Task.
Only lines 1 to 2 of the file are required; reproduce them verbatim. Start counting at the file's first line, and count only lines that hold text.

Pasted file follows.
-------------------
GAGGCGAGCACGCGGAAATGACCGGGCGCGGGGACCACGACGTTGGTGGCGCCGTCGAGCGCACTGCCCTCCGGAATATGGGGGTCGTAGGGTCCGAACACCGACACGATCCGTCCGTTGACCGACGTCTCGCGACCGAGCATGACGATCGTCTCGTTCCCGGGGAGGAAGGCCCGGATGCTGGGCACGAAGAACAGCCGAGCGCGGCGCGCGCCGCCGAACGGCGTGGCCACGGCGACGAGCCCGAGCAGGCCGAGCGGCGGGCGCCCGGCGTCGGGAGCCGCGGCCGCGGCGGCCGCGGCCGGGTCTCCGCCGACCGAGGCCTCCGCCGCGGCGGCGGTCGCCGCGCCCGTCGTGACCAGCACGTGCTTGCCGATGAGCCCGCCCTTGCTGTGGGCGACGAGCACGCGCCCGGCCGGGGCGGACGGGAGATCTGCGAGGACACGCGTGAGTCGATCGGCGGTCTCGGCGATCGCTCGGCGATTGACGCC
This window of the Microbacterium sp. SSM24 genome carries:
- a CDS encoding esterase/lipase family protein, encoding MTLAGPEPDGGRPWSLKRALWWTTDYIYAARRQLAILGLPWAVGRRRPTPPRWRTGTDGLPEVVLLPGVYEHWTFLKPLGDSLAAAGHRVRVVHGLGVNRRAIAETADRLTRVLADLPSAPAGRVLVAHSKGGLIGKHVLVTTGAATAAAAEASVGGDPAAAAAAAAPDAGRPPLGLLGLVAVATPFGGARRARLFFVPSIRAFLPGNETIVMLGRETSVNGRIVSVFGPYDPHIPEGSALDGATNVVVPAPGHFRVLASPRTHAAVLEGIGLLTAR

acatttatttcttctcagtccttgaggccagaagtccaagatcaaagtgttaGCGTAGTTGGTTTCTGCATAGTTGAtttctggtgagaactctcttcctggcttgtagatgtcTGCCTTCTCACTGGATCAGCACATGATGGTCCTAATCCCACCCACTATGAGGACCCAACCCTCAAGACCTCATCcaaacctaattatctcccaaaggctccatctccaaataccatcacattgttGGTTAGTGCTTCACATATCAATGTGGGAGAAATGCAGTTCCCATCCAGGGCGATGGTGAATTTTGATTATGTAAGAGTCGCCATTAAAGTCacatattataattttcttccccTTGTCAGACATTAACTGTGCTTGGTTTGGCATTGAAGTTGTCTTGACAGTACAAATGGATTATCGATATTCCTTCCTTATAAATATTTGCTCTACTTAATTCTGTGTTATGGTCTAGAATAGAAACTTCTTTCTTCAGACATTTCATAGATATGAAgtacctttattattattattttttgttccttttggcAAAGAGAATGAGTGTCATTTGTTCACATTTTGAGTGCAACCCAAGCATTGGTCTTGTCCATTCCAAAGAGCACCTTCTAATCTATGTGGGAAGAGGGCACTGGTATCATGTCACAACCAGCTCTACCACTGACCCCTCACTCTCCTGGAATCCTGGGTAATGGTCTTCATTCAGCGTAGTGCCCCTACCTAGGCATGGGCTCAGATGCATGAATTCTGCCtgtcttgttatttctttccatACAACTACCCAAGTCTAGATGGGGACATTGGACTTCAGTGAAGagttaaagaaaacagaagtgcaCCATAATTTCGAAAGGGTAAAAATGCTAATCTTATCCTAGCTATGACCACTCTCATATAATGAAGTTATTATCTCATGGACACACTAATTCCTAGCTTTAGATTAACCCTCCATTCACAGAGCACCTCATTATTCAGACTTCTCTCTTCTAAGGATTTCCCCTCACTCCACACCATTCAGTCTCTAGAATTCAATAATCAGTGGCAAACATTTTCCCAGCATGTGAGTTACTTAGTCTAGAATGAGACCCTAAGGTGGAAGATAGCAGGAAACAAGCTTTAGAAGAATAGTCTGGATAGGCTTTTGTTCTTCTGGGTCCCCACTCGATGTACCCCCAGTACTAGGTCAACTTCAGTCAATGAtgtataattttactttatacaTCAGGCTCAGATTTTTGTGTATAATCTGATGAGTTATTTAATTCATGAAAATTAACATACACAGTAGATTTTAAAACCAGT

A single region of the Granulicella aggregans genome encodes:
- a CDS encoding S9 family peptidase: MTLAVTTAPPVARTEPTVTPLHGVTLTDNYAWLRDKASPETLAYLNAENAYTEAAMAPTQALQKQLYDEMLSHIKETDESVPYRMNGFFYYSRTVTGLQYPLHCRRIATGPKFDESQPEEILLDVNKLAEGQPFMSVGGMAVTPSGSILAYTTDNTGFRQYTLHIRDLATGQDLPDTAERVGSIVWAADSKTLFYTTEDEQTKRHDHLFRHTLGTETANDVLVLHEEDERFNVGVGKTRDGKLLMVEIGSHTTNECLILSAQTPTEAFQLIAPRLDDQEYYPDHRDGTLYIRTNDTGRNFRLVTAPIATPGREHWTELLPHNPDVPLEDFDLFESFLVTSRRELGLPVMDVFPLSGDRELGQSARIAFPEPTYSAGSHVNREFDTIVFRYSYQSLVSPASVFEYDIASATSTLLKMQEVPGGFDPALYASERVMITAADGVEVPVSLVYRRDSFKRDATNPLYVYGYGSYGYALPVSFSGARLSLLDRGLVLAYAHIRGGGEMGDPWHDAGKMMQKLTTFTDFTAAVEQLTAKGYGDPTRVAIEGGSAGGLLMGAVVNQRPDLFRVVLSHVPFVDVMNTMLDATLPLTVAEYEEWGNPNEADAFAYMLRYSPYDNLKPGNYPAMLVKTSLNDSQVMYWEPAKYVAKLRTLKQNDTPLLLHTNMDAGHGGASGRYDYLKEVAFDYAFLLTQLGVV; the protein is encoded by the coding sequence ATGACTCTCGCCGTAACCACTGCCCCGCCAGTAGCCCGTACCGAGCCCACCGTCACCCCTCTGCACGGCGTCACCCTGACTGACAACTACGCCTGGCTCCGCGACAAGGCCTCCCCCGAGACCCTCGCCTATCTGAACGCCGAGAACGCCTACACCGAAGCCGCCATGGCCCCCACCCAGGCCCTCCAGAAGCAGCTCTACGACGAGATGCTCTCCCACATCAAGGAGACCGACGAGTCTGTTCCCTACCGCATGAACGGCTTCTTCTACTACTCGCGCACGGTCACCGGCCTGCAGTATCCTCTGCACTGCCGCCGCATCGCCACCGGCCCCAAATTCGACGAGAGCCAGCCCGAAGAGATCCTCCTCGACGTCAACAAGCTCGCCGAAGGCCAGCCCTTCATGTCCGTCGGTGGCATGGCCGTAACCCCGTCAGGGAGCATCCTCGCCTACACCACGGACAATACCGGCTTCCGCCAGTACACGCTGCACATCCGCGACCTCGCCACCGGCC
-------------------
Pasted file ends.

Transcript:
GAGGCGAGCACGCGGAAATGACCGGGCGCGGGGACCACGACGTTGGTGGCGCCGTCGAGCGCACTGCCCTCCGGAATATGGGGGTCGTAGGGTCCGAACACCGACACGATCCGTCCGTTGACCGACGTCTCGCGACCGAGCATGACGATCGTCTCGTTCCCGGGGAGGAAGGCCCGGATGCTGGGCACGAAGAACAGCCGAGCGCGGCGCGCGCCGCCGAACGGCGTGGCCACGGCGACGAGCCCGAGCAGGCCGAGCGGCGGGCGCCCGGCGTCGGGAGCCGCGGCCGCGGCGGCCGCGGCCGGGTCTCCGCCGACCGAGGCCTCCGCCGCGGCGGCGGTCGCCGCGCCCGTCGTGACCAGCACGTGCTTGCCGATGAGCCCGCCCTTGCTGTGGGCGACGAGCACGCGCCCGGCCGGGGCGGACGGGAGATCTGCGAGGACACGCGTGAGTCGATCGGCGGTCTCGGCGATCGCTCGGCGATTGACGCC
This window of the Microbacterium sp. SSM24 genome carries: